A few years ago, at my second home of WMPG Community Radio in Portland, Maine, I was the featured guest on a show hosted by my friend, Jeff, which aired back then, called “Desert Island Discs.” It was the WMPG equivalent of a show inspired by a BBC program of the same name that began in 1942, created by a man named Roy Plomley, and which has been broadcast on BBC Radio 4 since the year I was born, 1967.
The basic (and important) premise of the WMPG version of “Desert Island Discs” is that the guest was asked to choose eight recordings (usually it was music), and talk about why you’d want to be marooned on a desert island with them. The first of the 8 on my list was easy – “Modigliani (Lost In Your Eyes)” by the New Wave / Synthpop band, Book Of Love.
Originally formed in Philadelphia and later based out of New York City, Book Of Love didn’t initially catch my ear when their self-titled debut album was released in April 1986. “Modigliani” was on that album. But, like many other folks, I didn’t discover “Modigliani” or Book Of Love until John Hughes introduced them to me through film.
I’ve often said that John Hughes was the most influential person in music for me that I DIDN’T meet. Certainly holds true here. “Modigliani” was featured a couple of times in the absolutely brilliant 1987 film, PLANES, TRAINS & AUTOMOBILES (it also appeared in an episode of MIAMI VICE). As soon as I heard it in the movie, I had to find out what it was and pick it up as soon as bleeping possible.
I studied a bunch of painters and artists in high school, but didn’t really care too much about it at the time (my grade would also reflect that), but I grew to love art, including the work of Amadeo Modigliani, and several years ago, I was mesmerized with a French impressionists show at the Portland Museum of Art – so much so, I bought the book. My favorite painting is the amazing “Stars” by Maxfield Parrish, from 1922.
For years, “Stars” was a fixture at the Portland Museum of Art, much like myself (Free Friday nights 5:00-9:00pm – couldn’t pass it up!). I just saw there is a “Stars” shower curtain available online. When I get my next apartment, I’m so getting one, though I’m sure that’s not what Maxfield Parrish had in mind when he created that sensational masterpiece.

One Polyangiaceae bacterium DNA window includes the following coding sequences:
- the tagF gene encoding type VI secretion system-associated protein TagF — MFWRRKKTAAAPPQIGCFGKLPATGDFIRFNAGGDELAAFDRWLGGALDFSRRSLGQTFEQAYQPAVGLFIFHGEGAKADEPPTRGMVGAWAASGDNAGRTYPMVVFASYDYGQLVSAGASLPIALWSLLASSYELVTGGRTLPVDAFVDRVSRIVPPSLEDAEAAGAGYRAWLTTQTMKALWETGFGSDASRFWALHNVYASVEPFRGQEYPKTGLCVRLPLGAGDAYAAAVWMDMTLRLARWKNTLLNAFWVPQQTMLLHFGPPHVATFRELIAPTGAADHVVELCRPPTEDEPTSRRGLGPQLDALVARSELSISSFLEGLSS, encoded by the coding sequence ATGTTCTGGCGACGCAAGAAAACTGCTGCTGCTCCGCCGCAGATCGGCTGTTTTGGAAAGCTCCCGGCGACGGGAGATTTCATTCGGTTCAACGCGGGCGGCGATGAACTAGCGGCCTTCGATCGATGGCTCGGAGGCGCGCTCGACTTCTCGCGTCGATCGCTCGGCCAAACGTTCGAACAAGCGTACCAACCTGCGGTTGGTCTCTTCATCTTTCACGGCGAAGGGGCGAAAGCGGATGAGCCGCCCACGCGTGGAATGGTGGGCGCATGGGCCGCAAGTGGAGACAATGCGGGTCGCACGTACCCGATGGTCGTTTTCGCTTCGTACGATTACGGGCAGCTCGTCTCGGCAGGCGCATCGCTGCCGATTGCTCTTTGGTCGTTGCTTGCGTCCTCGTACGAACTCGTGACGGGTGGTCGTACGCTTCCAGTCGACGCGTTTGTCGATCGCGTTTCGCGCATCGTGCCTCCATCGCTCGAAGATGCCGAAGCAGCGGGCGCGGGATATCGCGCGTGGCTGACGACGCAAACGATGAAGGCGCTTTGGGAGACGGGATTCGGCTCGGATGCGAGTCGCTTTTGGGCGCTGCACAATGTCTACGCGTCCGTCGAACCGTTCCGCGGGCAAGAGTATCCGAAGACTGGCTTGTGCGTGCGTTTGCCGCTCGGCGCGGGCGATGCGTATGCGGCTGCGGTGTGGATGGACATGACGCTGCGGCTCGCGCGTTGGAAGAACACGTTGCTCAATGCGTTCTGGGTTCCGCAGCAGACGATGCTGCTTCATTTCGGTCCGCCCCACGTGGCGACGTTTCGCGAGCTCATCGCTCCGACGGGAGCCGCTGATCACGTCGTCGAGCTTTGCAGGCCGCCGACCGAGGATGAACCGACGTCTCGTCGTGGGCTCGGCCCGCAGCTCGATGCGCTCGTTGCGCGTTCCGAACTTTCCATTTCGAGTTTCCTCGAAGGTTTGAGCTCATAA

Book Of Love keyboardist and songwriter Ted Ottaviano (no relation to Book Of Love singer Susan Ottaviano) said this of Modigliani in 2008:
“Amedeo Modigliani had always been the band’s own version of a rock star. After all, we were all art school students. At the time I was working on the [Requiem Mass] remix I became submerged and almost obsessed in his life story. It read like a Bronte sisters novel. I wrote a short biography for the front cover of the 12 inch.”
With “Modigliani,” Book Of Love was not only giving me a lush and lovely New Wave song disguised as a popular BILLBOARD Dance hit, on the picture sleeve for the 12” single, they also gave me a brief, albeit sad, history lesson on the inspiration for the song, too. I’ve always respected that.
Book Of Love released 4 studio albums between 1986 and 1993, and only reached the BILLBOARD Hot 100 once, with 1988’s “Pretty Boys And Pretty Girls,” which squeaked in at No. 90. Their biggest success was on BILLBOARD’s Dance chart, where they placed 8 songs, 5 of those reaching the Top 10, including one No. 1 song – a 2001 updated remix of their first hit, “Boy.”
Since Day One of STUCK IN THE 80s, my little 20-year-old 80s radio show on WMPG, Book Of Love has been a favorite. For the David Bowie Tribute in January 2016, their sweet 1993 version of “Sound & Vision” was included. I get requests for them often, and every time I do, it always makes me smile. Because, even though Book Of Love wasn’t a household name like Sire Records labelmates Madonna or Depeche Mode, it was really great to know there were other fans out there like me who appreciated this heavily underrated band.
As for Modigliani the artist, I am a fan, thanks to the art students who eventually became known as Book Of Love, and as for “Modigliani” the song, it’ll always be in my Desert Island 8. To borrow a lyric from the song, “You’ll always be real to me…”